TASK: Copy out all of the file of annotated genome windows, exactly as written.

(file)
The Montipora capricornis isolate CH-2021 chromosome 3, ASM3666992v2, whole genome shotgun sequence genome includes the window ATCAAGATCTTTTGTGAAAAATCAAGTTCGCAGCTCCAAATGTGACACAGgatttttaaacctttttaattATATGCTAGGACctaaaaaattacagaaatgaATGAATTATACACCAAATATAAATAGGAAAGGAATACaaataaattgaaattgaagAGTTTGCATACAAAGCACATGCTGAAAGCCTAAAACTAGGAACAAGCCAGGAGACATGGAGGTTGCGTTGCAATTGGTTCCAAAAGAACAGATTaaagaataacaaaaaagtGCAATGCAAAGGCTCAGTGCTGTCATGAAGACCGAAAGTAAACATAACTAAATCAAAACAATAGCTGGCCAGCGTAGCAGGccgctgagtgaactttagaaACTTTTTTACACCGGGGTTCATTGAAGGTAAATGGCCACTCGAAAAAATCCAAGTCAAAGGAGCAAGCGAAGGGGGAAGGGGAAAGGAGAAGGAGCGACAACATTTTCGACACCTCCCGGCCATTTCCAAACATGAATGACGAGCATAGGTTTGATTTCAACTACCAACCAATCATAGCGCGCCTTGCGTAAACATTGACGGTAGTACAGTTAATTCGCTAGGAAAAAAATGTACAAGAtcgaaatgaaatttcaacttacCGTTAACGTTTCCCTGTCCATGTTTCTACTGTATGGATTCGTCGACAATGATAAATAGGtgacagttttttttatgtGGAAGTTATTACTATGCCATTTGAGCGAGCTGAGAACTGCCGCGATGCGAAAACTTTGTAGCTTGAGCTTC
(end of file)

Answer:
The Montipora capricornis isolate CH-2021 chromosome 3, ASM3666992v2, whole genome shotgun sequence genome includes the window ATCAAGATCTTTTGTGAAAAATCAAGTTCGCAGCTCCAAATGTGACACAGgatttttaaacctttttaattATATGCTAGGACctaaaaaattacagaaatgaATGAATTATACACCAAATATAAATAGGAAAGGAATACaaataaattgaaattgaagAGTTTGCATACAAAGCACATGCTGAAAGCCTAAAACTAGGAACAAGCCAGGAGACATGGAGGTTGCGTTGCAATTGGTTCCAAAAGAACAGATTaaagaataacaaaaaagtGCAATGCAAAGGCTCAGTGCTGTCATGAAGACCGAAAGTAAACATAACTAAATCAAAACAATAGCTGGCCAGCGTAGCAGGccgctgagtgaactttagaaACTTTTTTACACCGGGGTTCATTGAAGGTAAATGGCCACTCGAAAAAATCCAAGTCAAAGGAGCAAGCGAAGGGGGAAGGGGAAAGGAGAAGGAGCGACAACATTTTCGACACCTCCCGGCCATTTCCAAACATGAATGACGAGCATAGGTTTGATTTCAACTACCAACCAATCATAGCGCGCCTTGCGTAAACATTGACGGTAGTACAGTTAATTCGCTAGGAAAAAAATGTACAAGAtcgaaatgaaatttcaacttacCGTTAACGTTTCCCTGTCCATGTTTCTACTGTATGGATTCGTCGACAATGATAAATAGGtgacagttttttttatgtGGAAGTTATTACTATGCCATTTGAGCGAGCTGAGAACTGCCGCGATGCGAAAACTTTGTAGCTTGAGCTTC